I have compiled a bunch of hints about the Unix underpinnings of OS X, including how to get Sendmail running, making finger work, tons of links, and lots of other useful information.
[Editor's note: Ian has taken his web site off line, but the collection of tips has been posted in the body of this article. If you'd like to see the collection, simply read the rest of this article. There's minimal HTML markup, but there's a lot of good info here. Happy reading!]
[Editor's note: .htaccess is a means of placing password protection on web sites, and pages within sites. digidoodle had been trying to get it working for each user's individual site on Mac OS X ... here's what he discovered]
I just submitted a question that has been nagging me for days about how to get .htaccess files working, and I just figured out the very simple answer.
I had been spending all my time messing with the setting in the main httpd.conf file, and then realized that in the private/etc/httpd/users directory is a small config file for each user.
This is the file where the following change needs to be made:
AllowOverride none changes to AllowOverride AuthConfig
Every other source I found on the web talked about altering httpd.conf, but changes to this will not effect the pages within any particular user folder. Hope this helps somebody else!
VIM ('Vi IMproved') is a replacement for vi that features a ton of enhancements, including colored syntax highlighting for a number of languages (Java, C/C++, HTML, PHP, PERL, etc) and the ability to save edited files as HTML with syntax colors. If you like using vi, you'll love VIM. Thanks to macosxhints reader jpzr, a friend from Poland, for the information on how to get this working! I followed his tips, tweaked a couple of things, and installed it with no problems.
Read the rest of this article if you'd like the step-by-step instructions on installing VIM for OS X. NOTE: You need to have the developer tools installed to compile VIM, and you should be fairly comfortable in the terminal ... then again, if you're using vi, you're probably quite comfortable in the terminal!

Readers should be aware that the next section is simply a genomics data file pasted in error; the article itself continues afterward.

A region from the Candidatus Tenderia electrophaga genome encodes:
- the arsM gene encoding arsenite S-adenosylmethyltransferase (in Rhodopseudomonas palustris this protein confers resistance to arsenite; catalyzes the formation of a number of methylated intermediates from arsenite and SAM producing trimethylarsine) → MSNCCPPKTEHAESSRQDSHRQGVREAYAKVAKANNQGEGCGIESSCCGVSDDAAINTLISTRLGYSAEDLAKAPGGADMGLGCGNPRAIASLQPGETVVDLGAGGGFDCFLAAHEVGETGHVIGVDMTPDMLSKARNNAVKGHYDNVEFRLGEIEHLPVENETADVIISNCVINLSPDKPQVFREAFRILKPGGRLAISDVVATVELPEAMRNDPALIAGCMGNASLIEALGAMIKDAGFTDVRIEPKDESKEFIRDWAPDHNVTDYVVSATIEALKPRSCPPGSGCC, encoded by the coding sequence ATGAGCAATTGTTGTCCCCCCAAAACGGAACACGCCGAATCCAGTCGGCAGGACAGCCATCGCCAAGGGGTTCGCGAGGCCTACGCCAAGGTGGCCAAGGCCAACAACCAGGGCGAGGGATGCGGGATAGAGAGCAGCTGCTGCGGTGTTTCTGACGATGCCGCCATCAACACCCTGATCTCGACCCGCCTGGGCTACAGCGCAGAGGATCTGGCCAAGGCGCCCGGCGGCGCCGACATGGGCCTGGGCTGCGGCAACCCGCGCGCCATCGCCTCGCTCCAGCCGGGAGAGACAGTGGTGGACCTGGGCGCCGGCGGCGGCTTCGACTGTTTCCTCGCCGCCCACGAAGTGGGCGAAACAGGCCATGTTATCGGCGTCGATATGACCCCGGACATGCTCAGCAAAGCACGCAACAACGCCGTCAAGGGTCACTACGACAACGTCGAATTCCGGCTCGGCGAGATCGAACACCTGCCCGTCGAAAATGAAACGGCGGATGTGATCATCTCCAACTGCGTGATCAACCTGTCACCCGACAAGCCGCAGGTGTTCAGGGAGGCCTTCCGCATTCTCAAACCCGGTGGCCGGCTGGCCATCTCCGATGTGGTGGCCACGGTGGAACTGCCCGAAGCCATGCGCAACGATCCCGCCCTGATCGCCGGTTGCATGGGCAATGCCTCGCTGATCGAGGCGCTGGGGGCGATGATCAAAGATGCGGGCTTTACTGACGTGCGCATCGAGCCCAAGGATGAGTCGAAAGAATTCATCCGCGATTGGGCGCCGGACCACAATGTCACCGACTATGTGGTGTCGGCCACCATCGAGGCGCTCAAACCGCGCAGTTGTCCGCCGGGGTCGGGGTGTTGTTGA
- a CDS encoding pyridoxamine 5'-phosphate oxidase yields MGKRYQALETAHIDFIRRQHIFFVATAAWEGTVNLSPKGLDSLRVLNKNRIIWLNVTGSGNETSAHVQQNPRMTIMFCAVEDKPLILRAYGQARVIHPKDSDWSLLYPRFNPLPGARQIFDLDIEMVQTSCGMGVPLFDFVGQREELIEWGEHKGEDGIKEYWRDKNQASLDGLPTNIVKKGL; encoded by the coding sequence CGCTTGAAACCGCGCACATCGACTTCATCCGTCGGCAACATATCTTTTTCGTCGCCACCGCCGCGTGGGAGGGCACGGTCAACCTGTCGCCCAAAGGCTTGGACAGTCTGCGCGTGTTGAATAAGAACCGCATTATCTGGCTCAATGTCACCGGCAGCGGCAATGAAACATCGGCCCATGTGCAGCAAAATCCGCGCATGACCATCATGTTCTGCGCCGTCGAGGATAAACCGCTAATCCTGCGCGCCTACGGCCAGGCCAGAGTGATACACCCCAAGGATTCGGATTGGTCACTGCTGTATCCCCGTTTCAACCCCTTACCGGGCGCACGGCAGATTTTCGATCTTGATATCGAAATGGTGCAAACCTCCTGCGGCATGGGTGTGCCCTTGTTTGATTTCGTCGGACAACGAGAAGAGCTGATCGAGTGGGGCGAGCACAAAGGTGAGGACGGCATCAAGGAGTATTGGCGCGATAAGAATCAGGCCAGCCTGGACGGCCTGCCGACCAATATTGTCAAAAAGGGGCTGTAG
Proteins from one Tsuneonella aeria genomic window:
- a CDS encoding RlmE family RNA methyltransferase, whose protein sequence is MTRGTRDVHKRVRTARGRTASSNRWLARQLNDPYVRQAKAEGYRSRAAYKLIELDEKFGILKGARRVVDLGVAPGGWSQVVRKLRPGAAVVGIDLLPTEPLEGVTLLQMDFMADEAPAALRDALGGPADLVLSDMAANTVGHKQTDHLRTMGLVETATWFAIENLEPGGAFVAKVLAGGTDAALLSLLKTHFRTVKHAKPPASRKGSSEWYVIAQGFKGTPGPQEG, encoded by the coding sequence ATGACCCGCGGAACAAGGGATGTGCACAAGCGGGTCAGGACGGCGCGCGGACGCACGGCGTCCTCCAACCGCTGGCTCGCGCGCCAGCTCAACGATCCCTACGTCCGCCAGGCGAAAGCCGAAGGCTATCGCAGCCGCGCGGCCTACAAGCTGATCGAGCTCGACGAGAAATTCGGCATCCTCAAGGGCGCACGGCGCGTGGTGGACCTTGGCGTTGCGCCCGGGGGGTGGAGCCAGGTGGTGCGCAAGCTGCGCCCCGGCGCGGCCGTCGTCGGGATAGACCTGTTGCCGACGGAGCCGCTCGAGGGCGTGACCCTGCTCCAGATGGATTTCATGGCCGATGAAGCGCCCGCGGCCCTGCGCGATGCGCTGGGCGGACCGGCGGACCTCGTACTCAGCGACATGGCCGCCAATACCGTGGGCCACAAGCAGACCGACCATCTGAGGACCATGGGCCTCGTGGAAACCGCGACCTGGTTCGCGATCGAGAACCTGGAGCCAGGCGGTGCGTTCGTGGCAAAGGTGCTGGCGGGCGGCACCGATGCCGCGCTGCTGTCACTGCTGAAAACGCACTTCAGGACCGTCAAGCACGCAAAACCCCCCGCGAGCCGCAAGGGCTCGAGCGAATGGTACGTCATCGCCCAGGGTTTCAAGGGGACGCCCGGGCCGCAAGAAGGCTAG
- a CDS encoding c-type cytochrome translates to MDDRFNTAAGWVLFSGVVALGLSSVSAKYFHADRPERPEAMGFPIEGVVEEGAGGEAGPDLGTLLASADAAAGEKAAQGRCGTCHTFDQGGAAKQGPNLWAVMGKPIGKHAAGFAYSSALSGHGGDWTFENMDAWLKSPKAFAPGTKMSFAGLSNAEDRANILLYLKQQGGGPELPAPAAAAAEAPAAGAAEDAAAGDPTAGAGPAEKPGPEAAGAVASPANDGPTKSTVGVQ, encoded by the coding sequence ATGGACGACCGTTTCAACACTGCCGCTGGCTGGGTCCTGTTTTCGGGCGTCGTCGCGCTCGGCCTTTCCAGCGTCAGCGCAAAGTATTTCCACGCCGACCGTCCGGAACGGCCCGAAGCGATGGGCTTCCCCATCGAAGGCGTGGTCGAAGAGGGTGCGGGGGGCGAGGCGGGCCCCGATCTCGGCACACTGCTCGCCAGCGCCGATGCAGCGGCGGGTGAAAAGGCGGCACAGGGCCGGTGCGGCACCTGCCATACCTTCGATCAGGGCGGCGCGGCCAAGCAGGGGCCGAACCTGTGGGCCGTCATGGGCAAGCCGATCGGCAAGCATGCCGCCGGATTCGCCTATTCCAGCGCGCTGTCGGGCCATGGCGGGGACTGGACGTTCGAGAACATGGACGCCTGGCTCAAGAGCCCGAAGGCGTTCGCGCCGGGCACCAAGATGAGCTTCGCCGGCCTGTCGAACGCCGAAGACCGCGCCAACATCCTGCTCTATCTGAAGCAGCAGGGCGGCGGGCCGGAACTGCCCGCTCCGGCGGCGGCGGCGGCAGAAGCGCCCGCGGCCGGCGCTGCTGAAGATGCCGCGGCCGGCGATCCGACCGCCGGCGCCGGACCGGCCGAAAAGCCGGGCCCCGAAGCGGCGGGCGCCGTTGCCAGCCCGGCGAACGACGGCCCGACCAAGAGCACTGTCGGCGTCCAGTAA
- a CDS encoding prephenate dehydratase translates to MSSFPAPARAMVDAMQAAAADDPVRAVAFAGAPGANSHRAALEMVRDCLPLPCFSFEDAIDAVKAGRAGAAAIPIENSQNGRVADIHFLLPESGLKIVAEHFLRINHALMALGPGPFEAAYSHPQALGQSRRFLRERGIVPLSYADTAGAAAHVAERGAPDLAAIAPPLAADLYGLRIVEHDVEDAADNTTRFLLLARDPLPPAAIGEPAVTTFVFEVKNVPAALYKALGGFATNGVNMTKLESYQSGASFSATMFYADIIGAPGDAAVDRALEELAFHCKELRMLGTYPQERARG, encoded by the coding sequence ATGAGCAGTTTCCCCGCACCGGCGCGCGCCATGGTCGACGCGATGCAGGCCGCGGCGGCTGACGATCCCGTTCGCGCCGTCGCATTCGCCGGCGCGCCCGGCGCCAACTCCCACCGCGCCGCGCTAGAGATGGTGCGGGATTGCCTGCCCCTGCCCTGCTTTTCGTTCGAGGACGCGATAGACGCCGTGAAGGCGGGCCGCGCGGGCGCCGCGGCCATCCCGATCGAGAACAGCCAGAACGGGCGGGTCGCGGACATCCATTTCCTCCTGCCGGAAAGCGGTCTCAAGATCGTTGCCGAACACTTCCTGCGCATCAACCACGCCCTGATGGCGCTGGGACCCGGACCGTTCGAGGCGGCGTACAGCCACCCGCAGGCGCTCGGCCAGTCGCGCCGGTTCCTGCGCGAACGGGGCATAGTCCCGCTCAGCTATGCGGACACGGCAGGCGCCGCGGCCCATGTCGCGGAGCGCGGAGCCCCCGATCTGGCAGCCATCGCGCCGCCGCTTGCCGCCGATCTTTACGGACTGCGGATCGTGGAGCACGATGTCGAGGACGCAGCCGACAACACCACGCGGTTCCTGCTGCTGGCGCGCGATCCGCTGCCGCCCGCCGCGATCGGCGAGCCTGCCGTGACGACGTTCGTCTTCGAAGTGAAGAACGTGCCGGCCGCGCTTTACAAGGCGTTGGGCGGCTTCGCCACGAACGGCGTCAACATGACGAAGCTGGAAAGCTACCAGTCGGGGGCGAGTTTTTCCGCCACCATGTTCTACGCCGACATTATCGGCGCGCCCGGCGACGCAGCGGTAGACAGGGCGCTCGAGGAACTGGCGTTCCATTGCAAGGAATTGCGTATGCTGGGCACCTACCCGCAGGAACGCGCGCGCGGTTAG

Webmonkey has posted an in-depth article covering Apache, PHP and mySQL on Mac OS X. It's written with a UNIX novice in mind, and walks you through the steps required to get each application running. It also includes an overview of Tenon's iTools.
A good read, and helpful if you're just getting started with this stuff.
How can one kill a root-owned process? I installed mysql and have it loading itself automatically on login. However, I need to kill it to reconfigure it and I realized I can't do so. In process viewer it shows that it's running, and that it's owned by root, but it won't let me kill it because I'm not root. If I use terminal and use the su command to become root, it doesn't show the mysqld process, only ps and tsch.
Any ideas how to either kill the process from within OS X or how to switch to the root user in terminal such that I can see the processes?
If you're like me, you are lost without the beloved Korn shell. Oddly enough, it's not included with OSX (of course, that statement most likely points out my lack of knowledge in BSD).
Anyway, I found 'pdksh', and was able to successfully compile it on my OSX 10.0.1 system.
I had to tweak a few things, such as add a .profile to my home directory. You also need to use the Terminal Preferences to change the shell of the shell (?) to /usr/local/bin/ksh. I also updated /etc/shells, although I'm unsure whether or not that was needed.
Mac OS X contains built-in firewall software, known as ipfw. You can use this to protect your machine from outside entry, but it's not trivial nor GUI-friendly. If you want that, go get Brickhouse from Versiontracker.
If you'd prefer to work directly with UNIX, Daniel Cote has published his ipfw configuration file, along with some tips on how to use ipfw in Mac OS X - you can read the article right here.
NOTE: You should really understand exactly what it is you're doing before you going mucking about with the firewall software! For a more simplistic approach, try Brickhouse or any of the hardware routers.